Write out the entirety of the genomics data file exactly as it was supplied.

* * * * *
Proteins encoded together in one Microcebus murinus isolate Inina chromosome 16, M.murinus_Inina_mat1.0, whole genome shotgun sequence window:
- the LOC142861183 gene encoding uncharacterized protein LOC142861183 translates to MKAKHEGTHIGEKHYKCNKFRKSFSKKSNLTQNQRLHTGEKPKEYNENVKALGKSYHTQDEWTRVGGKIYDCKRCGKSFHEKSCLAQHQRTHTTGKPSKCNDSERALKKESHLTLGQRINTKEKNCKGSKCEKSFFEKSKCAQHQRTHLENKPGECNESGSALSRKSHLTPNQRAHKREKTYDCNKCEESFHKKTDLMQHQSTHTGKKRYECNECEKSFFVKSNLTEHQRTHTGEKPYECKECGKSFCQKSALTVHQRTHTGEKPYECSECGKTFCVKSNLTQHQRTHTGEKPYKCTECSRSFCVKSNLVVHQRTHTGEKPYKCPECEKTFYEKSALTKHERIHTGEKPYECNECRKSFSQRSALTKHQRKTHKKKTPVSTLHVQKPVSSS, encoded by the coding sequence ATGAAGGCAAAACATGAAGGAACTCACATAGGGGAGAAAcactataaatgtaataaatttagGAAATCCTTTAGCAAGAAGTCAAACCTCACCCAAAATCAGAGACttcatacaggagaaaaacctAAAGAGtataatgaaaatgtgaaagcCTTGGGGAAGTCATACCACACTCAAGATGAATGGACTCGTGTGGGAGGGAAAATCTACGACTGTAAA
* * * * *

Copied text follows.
Proteins encoded together in one Microcebus murinus isolate Inina chromosome 16, M.murinus_Inina_mat1.0, whole genome shotgun sequence window:
- the LOC142861183 gene encoding uncharacterized protein LOC142861183 translates to MKAKHEGTHIGEKHYKCNKFRKSFSKKSNLTQNQRLHTGEKPKEYNENVKALGKSYHTQDEWTRVGGKIYDCKRCGKSFHEKSCLAQHQRTHTTGKPSKCNDSERALKKESHLTLGQRINTKEKNCKGSKCEKSFFEKSKCAQHQRTHLENKPGECNESGSALSRKSHLTPNQRAHKREKTYDCNKCEESFHKKTDLMQHQSTHTGKKRYECNECEKSFFVKSNLTEHQRTHTGEKPYECKECGKSFCQKSALTVHQRTHTGEKPYECSECGKTFCVKSNLTQHQRTHTGEKPYKCTECSRSFCVKSNLVVHQRTHTGEKPYKCPECEKTFYEKSALTKHERIHTGEKPYECNECRKSFSQRSALTKHQRKTHKKKTPVSTLHVQKPVSSS, encoded by the coding sequence ATGAAGGCAAAACATGAAGGAACTCACATAGGGGAGAAAcactataaatgtaataaatttagGAAATCCTTTAGCAAGAAGTCAAACCTCACCCAAAATCAGAGACttcatacaggagaaaaacctAAAGAGtataatgaaaatgtgaaagcCTTGGGGAAGTCATACCACACTCAAGATGAATGGACTCGTGTGGGAGGGAAAATCTACGACTGTAAA